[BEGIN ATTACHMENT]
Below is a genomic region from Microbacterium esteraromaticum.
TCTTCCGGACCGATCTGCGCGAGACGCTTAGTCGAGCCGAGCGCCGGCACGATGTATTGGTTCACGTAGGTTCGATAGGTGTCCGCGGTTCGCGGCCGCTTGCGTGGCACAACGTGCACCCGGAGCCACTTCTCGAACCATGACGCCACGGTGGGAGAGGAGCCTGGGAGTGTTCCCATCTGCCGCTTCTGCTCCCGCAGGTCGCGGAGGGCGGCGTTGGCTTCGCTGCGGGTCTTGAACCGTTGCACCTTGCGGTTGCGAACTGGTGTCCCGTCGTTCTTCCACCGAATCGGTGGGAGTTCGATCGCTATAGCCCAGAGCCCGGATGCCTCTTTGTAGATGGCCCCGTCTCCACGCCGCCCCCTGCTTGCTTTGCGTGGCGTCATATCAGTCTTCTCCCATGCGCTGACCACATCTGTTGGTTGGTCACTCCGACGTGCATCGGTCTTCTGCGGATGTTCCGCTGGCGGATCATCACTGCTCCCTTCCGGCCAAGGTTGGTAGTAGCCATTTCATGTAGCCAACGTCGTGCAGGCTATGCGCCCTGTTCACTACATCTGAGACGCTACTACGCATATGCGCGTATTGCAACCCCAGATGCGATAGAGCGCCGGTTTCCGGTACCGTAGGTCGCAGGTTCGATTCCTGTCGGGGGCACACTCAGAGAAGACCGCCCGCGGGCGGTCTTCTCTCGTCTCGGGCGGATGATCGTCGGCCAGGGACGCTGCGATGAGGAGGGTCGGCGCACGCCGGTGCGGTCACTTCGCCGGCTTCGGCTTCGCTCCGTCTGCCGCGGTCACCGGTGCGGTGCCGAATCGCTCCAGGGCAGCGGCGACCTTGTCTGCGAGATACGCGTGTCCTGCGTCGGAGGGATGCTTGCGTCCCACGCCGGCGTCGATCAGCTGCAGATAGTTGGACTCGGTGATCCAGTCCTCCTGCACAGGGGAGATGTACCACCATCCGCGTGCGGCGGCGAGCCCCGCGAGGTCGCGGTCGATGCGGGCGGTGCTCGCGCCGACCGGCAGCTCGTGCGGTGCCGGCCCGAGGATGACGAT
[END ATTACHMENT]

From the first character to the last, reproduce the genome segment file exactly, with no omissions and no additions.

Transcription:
Below is a genomic region from Microbacterium esteraromaticum.
TCTTCCGGACCGATCTGCGCGAGACGCTTAGTCGAGCCGAGCGCCGGCACGATGTATTGGTTCACGTAGGTTCGATAGGTGTCCGCGGTTCGCGGCCGCTTGCGTGGCACAACGTGCACCCGGAGCCACTTCTCGAACCATGACGCCACGGTGGGAGAGGAGCCTGGGAGTGTTCCCATCTGCCGCTTCTGCTCCCGCAGGTCGCGGAGGGCGGCGTTGGCTTCGCTGCGGGTCTTGAACCGTTGCACCTTGCGGTTGCGAACTGGTGTCCCGTCGTTCTTCCACCGAATCGGTGGGAGTTCGATCGCTATAGCCCAGAGCCCGGATGCCTCTTTGTAGATGGCCCCGTCTCCACGCCGCCCCCTGCTTGCTTTGCGTGGCGTCATATCAGTCTTCTCCCATGCGCTGACCACATCTGTTGGTTGGTCACTCCGACGTGCATCGGTCTTCTGCGGATGTTCCGCTGGCGGATCATCACTGCTCCCTTCCGGCCAAGGTTGGTAGTAGCCATTTCATGTAGCCAACGTCGTGCAGGCTATGCGCCCTGTTCACTACATCTGAGACGCTACTACGCATATGCGCGTATTGCAACCCCAGATGCGATAGAGCGCCGGTTTCCGGTACCGTAGGTCGCAGGTTCGATTCCTGTCGGGGGCACACTCAGAGAAGACCGCCCGCGGGCGGTCTTCTCTCGTCTCGGGCGGATGATCGTCGGCCAGGGACGCTGCGATGAGGAGGGTCGGCGCACGCCGGTGCGGTCACTTCGCCGGCTTCGGCTTCGCTCCGTCTGCCGCGGTCACCGGTGCGGTGCCGAATCGCTCCAGGGCAGCGGCGACCTTGTCTGCGAGATACGCGTGTCCTGCGTCGGAGGGATGCTTGCGTCCCACGCCGGCGTCGATCAGCTGCAGATAGTTGGACTCGGTGATCCAGTCCTCCTGCACAGGGGAGATGTACCACCATCCGCGTGCGGCGGCGAGCCCCGCGAGGTCGCGGTCGATGCGGGCGGTGCTCGCGCCGACCGGCAGCTCGTGCGGTGCCGGCCCGAGGATGACGAT